National Geographic : 2005 Mar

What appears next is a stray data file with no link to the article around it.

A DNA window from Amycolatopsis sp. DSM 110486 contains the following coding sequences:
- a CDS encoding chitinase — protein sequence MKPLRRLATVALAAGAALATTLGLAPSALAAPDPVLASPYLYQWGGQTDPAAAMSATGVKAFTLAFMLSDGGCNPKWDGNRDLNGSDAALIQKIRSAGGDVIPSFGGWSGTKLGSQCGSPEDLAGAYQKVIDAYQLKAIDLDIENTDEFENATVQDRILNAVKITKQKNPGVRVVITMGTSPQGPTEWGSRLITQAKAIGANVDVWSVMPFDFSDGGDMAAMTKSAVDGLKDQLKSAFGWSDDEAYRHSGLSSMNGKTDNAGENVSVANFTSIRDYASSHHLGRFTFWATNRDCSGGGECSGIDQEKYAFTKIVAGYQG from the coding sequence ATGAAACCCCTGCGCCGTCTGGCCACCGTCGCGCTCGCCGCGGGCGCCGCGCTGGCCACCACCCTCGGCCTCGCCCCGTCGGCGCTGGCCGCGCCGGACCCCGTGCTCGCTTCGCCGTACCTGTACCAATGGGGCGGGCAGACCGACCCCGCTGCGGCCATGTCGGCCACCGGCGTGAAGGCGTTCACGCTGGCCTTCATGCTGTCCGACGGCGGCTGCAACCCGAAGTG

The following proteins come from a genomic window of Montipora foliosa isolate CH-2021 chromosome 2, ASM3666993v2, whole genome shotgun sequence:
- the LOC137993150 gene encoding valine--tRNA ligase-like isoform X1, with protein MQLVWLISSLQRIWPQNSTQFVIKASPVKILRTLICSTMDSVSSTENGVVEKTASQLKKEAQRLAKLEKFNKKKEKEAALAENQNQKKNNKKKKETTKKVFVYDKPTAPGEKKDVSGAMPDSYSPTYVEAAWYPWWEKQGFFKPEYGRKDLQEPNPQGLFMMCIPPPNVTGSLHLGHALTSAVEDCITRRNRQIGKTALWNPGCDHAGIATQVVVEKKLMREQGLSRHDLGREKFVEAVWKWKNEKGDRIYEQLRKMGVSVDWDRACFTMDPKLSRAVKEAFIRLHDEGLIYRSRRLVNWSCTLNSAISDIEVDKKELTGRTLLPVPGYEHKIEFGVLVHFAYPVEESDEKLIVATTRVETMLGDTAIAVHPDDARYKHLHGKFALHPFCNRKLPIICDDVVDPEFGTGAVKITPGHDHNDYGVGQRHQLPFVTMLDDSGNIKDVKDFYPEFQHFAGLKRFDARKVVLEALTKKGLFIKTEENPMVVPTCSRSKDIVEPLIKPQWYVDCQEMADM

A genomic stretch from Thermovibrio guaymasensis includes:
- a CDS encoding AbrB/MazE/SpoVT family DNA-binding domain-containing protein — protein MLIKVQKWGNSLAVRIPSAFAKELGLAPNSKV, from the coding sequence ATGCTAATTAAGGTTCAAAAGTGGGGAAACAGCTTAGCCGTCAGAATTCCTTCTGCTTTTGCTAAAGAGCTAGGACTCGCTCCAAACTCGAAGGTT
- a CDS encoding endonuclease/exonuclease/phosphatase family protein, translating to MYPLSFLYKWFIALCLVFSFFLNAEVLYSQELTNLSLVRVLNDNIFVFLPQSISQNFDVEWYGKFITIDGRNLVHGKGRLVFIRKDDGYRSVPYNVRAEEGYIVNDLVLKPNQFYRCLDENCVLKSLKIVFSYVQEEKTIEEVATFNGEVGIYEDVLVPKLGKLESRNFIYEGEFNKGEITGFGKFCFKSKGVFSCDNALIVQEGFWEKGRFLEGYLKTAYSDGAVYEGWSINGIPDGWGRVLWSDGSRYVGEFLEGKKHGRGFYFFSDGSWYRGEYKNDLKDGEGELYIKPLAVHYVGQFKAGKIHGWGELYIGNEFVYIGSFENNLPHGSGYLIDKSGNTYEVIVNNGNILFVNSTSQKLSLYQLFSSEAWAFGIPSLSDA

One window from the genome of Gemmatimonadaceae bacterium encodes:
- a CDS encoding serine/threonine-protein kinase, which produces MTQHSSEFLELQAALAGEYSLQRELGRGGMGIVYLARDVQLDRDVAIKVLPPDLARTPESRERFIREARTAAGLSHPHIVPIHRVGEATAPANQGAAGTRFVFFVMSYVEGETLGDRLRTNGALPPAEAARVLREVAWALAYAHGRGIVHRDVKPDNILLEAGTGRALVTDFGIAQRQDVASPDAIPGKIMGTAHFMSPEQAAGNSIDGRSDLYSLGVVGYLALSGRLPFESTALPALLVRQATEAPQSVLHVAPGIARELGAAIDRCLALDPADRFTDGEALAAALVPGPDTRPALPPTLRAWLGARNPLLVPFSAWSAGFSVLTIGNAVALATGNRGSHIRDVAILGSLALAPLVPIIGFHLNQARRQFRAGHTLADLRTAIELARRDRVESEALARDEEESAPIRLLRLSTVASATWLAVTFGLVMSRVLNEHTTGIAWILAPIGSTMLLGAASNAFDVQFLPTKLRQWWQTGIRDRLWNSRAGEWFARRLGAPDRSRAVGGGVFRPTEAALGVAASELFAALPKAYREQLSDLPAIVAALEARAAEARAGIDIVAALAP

- glassed-in or covered with bars; the Virgin's crown and scepter are frequently stolen. Besides being an actress, Marta is also a pros titute. Two years ago, after her third daughter, Marjelly, was born, she headed to the streets because of poverty, she says, "and the pain of see ing my kids and mother go hungry." The money is good: She makes 40,000 pesos, or about 15 dol lars, for 20 minutes' work. At first she hid her new job from Bernadita. Now it's no longer a secret, although Marta's children are too young to know what she does for a living. Nazli, the eldest, is getting curious. "One day I'll have to tell her what I do and that it's for her own good," Marta says. "I'll hope that she doesn't reject me." In her cropped white satin jacket and peril ous wedge heels, Marta resembles the character she played in The Rose Seller. Strangers recognize her on the street sometimes, and men stop and stare. "Hey, aren't you that girl... ?" they call out. Her face attracts clients, she says, although men are also a little afraid of her because she is-or was-famous. "I love doing things I've never done before; that's why I like being an ac tress. You can be another person," she says. "That film changed my life. I just don't know how yet." THE DEBUTANTE With her cell phone gripped tightly between ear and shoulder, Daniella Alzate Velez slips out of her Diesel jeans and "Sweet Pea" T-shirt and into her first ball gown: a flouncy fuchsia number covered in flowers. This is her final fitting. The bodice is still too loose. Daniella's about to turn 15, and to celebrate, her parents are throwing a quinceaiera-a"sweet-15" party with a DJ, Fashion models strike a pose (right) in the self proclaimed Lingerie Capital of Latin America. Not far away, hillside shantytowns known as comunas (above) offer dubious haven for poor migrants fleeing the countryside, where vio lence still flares and drug-funded rebel forces can hold sway.